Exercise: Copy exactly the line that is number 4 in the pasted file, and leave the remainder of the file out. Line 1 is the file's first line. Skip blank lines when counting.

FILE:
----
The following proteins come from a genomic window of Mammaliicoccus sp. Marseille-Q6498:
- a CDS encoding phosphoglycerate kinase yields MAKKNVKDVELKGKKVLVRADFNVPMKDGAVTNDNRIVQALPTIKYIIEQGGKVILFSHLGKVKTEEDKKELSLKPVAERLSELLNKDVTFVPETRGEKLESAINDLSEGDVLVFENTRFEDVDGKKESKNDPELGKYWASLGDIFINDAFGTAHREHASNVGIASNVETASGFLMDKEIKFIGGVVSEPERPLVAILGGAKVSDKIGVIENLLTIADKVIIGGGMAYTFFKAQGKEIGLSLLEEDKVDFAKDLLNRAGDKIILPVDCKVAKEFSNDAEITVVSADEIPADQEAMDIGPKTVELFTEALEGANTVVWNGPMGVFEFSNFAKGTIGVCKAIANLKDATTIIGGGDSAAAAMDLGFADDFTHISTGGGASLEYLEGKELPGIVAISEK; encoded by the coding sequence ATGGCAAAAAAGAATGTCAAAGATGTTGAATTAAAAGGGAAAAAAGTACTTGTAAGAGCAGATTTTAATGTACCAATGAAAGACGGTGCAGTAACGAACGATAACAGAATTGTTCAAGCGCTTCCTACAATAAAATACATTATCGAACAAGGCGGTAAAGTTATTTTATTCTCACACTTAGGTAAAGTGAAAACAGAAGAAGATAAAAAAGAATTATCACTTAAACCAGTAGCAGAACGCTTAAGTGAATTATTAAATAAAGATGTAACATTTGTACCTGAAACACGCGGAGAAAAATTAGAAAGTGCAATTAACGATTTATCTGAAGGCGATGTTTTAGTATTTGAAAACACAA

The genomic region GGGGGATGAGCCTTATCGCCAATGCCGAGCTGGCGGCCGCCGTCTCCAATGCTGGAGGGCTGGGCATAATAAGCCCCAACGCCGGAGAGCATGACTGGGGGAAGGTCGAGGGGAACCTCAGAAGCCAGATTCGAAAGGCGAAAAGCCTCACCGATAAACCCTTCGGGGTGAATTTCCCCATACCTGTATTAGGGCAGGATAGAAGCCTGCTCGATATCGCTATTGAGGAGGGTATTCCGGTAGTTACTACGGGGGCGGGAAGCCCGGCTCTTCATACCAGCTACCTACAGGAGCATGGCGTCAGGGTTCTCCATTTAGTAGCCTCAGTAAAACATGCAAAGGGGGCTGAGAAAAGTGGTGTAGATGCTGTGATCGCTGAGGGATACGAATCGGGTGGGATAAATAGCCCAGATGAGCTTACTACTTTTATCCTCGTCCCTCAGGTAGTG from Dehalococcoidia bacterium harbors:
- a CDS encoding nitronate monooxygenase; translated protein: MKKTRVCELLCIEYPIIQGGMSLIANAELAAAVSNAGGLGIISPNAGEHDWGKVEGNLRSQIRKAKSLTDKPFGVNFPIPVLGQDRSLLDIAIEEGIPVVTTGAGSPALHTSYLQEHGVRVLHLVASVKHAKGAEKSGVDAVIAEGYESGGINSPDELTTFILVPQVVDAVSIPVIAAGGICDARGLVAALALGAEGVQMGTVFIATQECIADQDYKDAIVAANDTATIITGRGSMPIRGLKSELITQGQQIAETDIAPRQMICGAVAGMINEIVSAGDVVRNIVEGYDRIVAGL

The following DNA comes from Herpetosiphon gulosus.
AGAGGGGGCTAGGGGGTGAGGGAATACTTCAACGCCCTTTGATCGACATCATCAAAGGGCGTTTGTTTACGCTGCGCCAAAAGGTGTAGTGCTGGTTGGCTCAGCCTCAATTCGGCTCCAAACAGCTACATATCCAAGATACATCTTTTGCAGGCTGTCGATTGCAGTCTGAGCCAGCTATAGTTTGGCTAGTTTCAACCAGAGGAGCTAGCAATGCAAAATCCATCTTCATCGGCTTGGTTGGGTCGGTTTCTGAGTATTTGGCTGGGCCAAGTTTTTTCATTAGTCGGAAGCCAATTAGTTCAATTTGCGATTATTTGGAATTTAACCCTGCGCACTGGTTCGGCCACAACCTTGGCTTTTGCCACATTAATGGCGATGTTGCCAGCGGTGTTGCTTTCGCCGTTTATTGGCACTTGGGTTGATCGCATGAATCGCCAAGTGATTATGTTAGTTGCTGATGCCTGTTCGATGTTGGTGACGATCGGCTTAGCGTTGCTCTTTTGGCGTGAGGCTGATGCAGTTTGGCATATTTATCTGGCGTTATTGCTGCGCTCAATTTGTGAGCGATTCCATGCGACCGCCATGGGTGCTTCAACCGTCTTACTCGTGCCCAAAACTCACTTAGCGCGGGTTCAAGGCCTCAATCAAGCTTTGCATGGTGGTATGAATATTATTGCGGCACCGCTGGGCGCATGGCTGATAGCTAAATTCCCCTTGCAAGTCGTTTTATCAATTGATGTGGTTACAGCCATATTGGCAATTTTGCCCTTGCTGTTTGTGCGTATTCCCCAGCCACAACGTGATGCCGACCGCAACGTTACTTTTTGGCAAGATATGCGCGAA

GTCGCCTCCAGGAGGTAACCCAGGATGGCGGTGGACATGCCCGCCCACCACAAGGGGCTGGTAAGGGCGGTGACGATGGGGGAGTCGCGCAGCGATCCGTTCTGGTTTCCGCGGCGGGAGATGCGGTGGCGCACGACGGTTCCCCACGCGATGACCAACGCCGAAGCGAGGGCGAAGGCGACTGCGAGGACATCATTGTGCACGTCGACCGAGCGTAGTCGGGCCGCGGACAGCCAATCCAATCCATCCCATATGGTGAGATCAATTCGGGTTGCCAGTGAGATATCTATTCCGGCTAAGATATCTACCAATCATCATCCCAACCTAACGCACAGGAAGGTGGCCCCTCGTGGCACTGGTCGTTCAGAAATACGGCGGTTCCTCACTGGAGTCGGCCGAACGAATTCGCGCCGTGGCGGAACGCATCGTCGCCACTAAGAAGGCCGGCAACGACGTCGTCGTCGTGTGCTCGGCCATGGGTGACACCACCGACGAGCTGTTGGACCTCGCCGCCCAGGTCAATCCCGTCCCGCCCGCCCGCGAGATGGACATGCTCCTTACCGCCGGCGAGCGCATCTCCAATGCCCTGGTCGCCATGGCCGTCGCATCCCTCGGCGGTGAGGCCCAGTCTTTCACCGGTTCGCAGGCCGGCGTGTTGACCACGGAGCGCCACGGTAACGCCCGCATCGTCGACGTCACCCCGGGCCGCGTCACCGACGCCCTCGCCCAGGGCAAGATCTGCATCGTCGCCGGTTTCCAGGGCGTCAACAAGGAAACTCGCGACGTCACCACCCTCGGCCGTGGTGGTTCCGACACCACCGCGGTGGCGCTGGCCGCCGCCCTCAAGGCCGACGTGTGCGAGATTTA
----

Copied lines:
- a CDS encoding nitronate monooxygenase; translated protein: MKKTRVCELLCIEYPIIQGGMSLIANAELAAAVSNAGGLGIISPNAGEHDWGKVEGNLRSQIRKAKSLTDKPFGVNFPIPVLGQDRSLLDIAIEEGIPVVTTGAGSPALHTSYLQEHGVRVLHLVASVKHAKGAEKSGVDAVIAEGYESGGINSPDELTTFILVPQVVDAVSIPVIAAGGICDARGLVAALALGAEGVQMGTVFIATQECIADQDYKDAIVAANDTATIITGRGSMPIRGLKSELITQGQQIAETDIAPRQMICGAVAGMINEIVSAGDVVRNIVEGYDRIVAGL